The View From Mount Clarence

A look back at settlement along Western Australia's South Coast

Disclaimer: I am not Aboriginal, I cannot pretend to be.

Almost super-human. A powerful, shackle breaking story of coming alive.
Almost super-human. A powerful, shackle breaking story of coming alive.

Originally Published 8 April 2014:

The motivation for my writing came from a late realisation I had spent time with an Aboriginal friend when I was a kid but that all along I never knew anything about him. Many years after that friendship fell away, the realisation prompted me in a quite sudden and wrenching fashion to want to find out. So I began searching for Noongar literature, anything I could find that would help me to understand the story behind Aboriginal identity in the South West of Western Australia.

This introduced me to the writing of Kim Scott.  Upon recommendation I bought ‘Kyang and Me’ an exploration  in conjunction with his aunt, Hazel Brown, of his wider family history;  and then ‘Benang; From The Heart’, his Miles Franklin Award winning exploration of what I concluded to be the anger of being forced to feel incomplete.

Every West Australian should read this book. A humbling read to my mind. Dignified, sincere and moving it represents a true and profound history of what I'm calling the Transition Era.
Every West Australian should read this book. Dignified, sincere and moving it represents a true and profound history of what I’m calling the Transition Era.

Being Forced to feel incomplete.” Putting that in writing makes me shudder. I ask myself what right have I got to take on this subject? It makes me nervous.  Among others I read Eric Hedley Hayward’s book, ‘No Free Kicks’, and ‘Under The Skin’ by Kathy Gresty and Wendy Watt. I read Peter Gifford’s, ‘Black and White and In Between’ and Kim Scott’s second Miles Franklin winner, ‘That Deadman Dance’, building an historical perspective and beginning to understand the process  Aboriginal families had been put through by the time I came to see them around me at Albany and during my time in Perth.

Already, the words ‘them’ and ‘us’ appear. Already, I’ve had to use the term ‘the other’ to describe something I am not. I am not Aboriginal, I cannot pretend to be. I think that is what challenges me the most, facing down the ease with which I could have passed on this.  I have the luxury of exile too, I’m a long way from daily contact; from face to face questioning and criticism.

Goes to the core of today’s social complexity, representing many modern Noongar family situations. Courageous, honest and absolutely necessary.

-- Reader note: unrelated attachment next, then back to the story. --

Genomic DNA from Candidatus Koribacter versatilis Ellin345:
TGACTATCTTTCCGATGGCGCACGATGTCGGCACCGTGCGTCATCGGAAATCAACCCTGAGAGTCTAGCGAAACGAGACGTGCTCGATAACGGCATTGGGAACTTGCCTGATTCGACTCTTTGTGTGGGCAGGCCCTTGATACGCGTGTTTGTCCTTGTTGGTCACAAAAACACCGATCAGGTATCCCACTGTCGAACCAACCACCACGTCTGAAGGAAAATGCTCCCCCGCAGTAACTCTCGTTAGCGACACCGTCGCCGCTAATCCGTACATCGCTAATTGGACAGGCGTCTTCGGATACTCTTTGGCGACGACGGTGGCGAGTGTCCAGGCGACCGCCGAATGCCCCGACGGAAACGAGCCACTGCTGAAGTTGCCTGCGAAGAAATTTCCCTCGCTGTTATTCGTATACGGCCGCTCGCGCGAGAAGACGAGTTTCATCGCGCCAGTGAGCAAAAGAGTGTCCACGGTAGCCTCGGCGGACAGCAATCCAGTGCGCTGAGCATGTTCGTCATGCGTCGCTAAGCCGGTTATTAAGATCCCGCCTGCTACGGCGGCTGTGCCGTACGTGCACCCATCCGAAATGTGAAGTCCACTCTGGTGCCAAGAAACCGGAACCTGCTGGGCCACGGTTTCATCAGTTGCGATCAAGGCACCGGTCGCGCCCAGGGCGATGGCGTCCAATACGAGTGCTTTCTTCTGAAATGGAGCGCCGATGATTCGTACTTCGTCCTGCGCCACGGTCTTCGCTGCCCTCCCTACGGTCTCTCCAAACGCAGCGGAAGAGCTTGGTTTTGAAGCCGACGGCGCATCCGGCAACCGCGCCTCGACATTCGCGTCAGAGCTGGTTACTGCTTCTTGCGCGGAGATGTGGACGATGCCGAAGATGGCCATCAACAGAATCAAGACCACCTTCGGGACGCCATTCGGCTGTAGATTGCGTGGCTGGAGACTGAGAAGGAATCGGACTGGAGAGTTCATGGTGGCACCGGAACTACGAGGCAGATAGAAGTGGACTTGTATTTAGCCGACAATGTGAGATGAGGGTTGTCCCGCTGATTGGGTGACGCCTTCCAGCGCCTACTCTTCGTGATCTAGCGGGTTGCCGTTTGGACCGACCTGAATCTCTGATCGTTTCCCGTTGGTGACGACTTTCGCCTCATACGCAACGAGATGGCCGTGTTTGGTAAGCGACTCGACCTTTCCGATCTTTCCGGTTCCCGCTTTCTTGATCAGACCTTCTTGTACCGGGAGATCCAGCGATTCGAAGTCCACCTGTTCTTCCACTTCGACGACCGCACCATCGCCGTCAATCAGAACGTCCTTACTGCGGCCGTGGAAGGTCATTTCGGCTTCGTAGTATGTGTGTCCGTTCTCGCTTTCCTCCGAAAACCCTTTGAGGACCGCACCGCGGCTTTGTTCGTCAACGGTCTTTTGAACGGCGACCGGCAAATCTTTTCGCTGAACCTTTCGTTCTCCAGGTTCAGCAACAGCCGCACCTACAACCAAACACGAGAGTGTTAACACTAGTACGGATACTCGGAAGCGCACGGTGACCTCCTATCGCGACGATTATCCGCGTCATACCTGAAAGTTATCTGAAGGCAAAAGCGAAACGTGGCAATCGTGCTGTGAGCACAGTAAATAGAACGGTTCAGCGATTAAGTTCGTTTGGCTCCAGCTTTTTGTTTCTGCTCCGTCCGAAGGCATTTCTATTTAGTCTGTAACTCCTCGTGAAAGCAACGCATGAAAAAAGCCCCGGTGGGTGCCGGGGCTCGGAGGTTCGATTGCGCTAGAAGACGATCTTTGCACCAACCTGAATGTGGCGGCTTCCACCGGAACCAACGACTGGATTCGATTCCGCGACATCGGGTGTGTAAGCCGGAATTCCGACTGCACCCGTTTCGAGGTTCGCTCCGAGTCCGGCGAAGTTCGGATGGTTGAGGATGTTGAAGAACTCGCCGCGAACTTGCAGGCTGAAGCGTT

Goes to the core of today’s social complexity, representing many modern Noongar family situations. Courageous, honest and absolutely necessary.

Still, when examining my position here I can’t relax, I know it’s tenuous, so I fall back to my default position, the one I reasoned out over a long period a couple of years ago when I decided to embark upon all this in the first place. That default stance is a bit like an old White Ant-resistant jam tree fence-post stuck out on some abandoned sheep run somewhere along the coast. It isn’t pretty and it isn’t much, but it does appear to be resistant to rot.

If someone of non-indigenous descent who holds an attachment to the place we are talking about does not attempt to make an inclusive enquiry of the past then there will never be a properly cleared avenue toward true reconciliation. It’s about looking back and really facing up to what actually happened. It’s about writing about that now, more than a hundred years after Daisy Bates’s trawl through the remnants of the Traditional Indigenous population. In all, a grand and lofty place from which to commence but at least it has virtue. I’ll do my best to do my best.

2 responses to “Disclaimer: I am not Aboriginal, I cannot pretend to be.”

  1. Merilyn Stewart Avatar
    Merilyn Stewart

    Hi I have a Facebook group ‘Gnowangerup’ which includes quite a few First Australians, Noongars from the Gnowangerup District.
    Names are Penny, Williams, Knapp, Farmer, Pickett and more.
    I’m just hoping you may have some writings specifically about the Gnowangerup, Ongerup, Borden, Lake Toolbrunup, Broomehill areas.

    Your writing is professional and easy to read.
    I have only found it this morning!

    1. ciaran@theviewfrommountclarence.com Avatar

      Hi Merilyn, thanks for your message. I was asked to join the Gnowangerup fb page and am enjoying the content you are posting. I’m very interested in Gnowangerup from an historical perspective, especially the early settlement period and merging of the Indigenous and settler groups. I’m very happy to respond and to offer relevant material wherever I can. Best wishes and good on you,
      Ciaran

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